Since we are dealing not with the collection of a public book store but with the library of a public junior high school, evidently some authorized person or body has to make a determination as to what the library collection will be. It is predictable that no matter what choice of books may be made by whatever segment of academe, some other person or group may well dissent. The ensuing shouts of book burning, witch hunting and violation of academic freedom hardly elevate this intramural strife to first amendment constitutional proportions. If it did, there would be a constant intrusion of the judiciary into the internal affairs of the school. Academic freedom is scarcely fostered by the intrusion of three or even nine federal jurists making curriculum or library choices for the community of scholars. When the court has intervened, the circumstances have been rare and extreme and the issues presented totally distinct from those we have here. Id. at 291-92.
Turning specifically to the facts at hand, the Second Circuit panel concluded:
Here, patently we have no religious establishment or free exercise question, and neither do we have the banning of the teaching of any theory or doctrine. The problems of the youth in the ghetto, crime, drugs and violence have not been placed off limits by the Board. A book has been removed but the librarian has not been penalized, and the teacher is still free to discuss the Barrio and its problems in the classroom. The action of the Board does not even preclude the teacher from discussing [the restricted book] in class or from assigning it for outside reading. In those libraries which have the book, the parent can borrow it and, if he sees fit, can loan it to his child if he wishes to read it. [footnote omitted]. The intrusion of the Board here upon any first amendment constitutional right of any category of plaintiffs is not only not "sharp" or "direct", it is miniscule. Id. at 292.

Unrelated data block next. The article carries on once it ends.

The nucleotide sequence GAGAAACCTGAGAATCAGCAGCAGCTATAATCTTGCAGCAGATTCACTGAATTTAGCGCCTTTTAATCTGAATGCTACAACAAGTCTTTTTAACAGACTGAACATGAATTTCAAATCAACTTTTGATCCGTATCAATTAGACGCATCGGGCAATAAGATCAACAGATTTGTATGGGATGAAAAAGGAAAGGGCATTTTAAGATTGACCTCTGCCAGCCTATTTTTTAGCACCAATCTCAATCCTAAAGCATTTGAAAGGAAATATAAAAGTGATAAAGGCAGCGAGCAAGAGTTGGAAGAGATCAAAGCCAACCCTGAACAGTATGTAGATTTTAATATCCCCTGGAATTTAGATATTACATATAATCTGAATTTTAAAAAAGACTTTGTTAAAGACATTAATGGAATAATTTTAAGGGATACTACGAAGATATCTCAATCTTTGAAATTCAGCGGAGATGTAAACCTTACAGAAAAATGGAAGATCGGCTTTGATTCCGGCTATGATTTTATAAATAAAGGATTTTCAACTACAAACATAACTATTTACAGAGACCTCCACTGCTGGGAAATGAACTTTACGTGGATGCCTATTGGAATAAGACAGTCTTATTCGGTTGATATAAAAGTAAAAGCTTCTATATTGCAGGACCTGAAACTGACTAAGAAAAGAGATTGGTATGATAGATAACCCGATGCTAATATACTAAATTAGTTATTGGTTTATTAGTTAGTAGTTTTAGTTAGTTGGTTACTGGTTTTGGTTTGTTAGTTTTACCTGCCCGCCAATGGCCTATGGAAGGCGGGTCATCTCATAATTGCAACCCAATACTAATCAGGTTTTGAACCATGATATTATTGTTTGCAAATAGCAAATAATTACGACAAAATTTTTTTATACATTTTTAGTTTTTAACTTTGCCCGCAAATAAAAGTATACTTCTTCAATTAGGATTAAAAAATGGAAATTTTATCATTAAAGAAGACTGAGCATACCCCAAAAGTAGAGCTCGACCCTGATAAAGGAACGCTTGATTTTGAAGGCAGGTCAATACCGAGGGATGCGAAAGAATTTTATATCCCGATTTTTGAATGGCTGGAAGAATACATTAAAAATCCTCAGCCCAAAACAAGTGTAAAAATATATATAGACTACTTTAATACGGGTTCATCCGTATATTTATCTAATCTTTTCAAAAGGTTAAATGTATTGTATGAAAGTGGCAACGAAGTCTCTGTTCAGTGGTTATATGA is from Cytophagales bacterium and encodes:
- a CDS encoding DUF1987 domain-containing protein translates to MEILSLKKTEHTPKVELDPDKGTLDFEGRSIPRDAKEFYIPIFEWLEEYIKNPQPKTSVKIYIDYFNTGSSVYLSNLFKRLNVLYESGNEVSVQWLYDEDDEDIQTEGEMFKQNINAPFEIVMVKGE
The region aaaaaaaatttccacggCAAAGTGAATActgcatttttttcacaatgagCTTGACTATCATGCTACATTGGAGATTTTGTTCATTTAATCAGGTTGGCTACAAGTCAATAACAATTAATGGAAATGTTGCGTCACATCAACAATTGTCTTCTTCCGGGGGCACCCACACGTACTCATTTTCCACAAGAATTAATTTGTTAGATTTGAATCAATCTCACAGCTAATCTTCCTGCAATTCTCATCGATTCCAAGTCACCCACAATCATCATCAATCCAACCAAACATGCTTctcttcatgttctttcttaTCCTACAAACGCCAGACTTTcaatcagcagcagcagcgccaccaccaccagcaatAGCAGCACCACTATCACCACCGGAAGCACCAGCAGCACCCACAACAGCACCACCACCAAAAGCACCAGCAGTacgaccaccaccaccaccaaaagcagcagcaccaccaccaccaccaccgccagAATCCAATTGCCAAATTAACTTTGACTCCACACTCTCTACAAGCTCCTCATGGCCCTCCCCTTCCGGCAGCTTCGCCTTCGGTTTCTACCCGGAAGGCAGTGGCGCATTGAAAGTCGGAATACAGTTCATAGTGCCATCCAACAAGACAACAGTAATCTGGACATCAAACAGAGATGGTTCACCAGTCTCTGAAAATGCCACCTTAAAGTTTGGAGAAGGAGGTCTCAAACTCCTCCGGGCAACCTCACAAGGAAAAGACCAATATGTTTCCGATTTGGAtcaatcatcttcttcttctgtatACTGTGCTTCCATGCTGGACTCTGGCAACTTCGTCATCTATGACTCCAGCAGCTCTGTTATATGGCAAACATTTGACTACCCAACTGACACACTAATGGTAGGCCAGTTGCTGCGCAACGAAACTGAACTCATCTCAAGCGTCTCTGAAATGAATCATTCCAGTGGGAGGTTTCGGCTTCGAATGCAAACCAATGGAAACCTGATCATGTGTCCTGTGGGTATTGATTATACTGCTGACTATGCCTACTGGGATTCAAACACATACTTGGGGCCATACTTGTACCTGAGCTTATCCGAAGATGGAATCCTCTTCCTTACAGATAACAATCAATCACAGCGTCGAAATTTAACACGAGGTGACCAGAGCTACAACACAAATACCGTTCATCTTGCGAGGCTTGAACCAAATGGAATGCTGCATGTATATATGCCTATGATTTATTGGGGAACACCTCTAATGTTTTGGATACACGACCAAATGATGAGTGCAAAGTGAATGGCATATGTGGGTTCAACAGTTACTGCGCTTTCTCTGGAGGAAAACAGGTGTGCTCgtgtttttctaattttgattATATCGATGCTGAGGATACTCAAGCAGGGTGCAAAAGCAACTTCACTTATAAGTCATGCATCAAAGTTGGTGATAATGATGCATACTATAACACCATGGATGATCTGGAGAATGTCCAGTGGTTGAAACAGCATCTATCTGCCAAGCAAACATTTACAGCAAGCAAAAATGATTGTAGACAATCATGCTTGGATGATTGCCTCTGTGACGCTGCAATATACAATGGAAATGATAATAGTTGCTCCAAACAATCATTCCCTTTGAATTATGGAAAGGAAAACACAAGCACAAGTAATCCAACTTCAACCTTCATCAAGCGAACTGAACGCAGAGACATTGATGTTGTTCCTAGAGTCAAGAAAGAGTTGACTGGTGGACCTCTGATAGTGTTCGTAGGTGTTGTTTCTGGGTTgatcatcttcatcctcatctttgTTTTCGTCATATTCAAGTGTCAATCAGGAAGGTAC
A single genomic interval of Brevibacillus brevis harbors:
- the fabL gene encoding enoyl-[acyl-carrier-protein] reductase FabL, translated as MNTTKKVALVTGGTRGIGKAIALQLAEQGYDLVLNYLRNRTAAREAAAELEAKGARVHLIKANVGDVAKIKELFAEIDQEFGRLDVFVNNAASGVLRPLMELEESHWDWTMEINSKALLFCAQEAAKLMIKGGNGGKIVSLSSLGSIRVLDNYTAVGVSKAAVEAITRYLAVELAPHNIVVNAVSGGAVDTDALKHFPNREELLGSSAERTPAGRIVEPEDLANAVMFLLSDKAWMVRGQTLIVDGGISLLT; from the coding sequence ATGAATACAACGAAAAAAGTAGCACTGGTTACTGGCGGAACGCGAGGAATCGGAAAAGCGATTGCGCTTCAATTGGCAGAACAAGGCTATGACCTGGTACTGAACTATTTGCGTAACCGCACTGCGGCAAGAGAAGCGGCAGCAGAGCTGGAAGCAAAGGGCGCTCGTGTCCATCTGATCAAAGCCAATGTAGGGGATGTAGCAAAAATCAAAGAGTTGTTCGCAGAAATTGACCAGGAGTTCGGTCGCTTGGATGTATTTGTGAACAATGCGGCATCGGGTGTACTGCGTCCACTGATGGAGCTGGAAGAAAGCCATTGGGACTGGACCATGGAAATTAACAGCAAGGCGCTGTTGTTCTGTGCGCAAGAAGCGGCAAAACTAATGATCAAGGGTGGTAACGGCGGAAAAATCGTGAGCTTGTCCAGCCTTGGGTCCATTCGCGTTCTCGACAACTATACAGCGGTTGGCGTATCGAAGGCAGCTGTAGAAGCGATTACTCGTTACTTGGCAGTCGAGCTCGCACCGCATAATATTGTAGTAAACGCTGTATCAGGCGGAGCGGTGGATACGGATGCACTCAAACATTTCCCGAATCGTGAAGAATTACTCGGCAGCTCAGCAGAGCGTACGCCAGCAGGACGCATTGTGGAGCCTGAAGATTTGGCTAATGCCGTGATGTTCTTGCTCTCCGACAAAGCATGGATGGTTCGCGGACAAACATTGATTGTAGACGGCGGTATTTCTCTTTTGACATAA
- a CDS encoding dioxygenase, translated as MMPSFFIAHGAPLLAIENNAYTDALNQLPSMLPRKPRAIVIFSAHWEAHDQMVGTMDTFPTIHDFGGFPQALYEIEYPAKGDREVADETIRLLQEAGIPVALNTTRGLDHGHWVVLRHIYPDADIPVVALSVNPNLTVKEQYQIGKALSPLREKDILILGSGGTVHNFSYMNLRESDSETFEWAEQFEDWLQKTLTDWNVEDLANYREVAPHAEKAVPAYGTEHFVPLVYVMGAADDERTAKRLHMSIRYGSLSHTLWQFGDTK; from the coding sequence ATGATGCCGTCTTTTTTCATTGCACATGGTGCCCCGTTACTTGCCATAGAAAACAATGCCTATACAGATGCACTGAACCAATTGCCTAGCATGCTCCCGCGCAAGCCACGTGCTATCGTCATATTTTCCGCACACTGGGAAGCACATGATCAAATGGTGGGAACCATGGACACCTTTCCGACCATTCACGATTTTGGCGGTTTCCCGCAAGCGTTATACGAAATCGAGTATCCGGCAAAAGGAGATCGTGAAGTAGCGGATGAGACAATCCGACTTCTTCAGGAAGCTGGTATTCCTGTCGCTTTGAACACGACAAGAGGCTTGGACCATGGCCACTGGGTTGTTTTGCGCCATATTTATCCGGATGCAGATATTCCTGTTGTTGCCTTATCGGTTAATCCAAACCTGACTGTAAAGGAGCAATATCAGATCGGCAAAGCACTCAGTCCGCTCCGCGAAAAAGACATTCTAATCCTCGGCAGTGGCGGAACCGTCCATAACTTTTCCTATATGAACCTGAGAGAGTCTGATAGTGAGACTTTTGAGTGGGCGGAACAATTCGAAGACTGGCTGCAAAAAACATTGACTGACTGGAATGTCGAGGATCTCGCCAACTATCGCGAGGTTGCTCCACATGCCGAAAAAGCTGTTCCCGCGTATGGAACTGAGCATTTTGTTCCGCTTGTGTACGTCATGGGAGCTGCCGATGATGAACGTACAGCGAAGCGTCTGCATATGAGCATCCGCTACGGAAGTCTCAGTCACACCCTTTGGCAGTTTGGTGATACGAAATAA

The panel found "unsupportable under any theory of constitutional law we can discover" the concept of "a book acquiring tenure". Appellants had argued that although the board had ultimate authority in the initial selection of books for the school library, a different case was presented where the book, once shelved, is now removed. Rejecting the analogy to tenure in public employment, the court found it clear that "books which become obsolete or irrelevant or were improperly selected initially, for whatever reason, can be removed by the same authority which was empowered to make the selection in the first place." Id. at 293 (emphasis supplied).
Despite this apparently clear rejection of the concept of book tenure by the Second Circuit, plaintiffs here reassert the concept, relying on one subsequent Sixth Circuit case, Minarcini v. Strongsville City School District, supra, and two federal district court decisions, Right to Read Committee of Chelsea v. School Committee of the City of Chelsea, supra, and Salvail v. Nashua Board of Education, supra. Although each of these cases purports to "distinguish" Presidents Council, upon analysis it is clear that in both language and result they simply adopt the book tenure concept that was rejected by the Second Circuit, and hold that once a school library book has been selected and acquired, the first amendment prevents the school board from later removing it because of its content.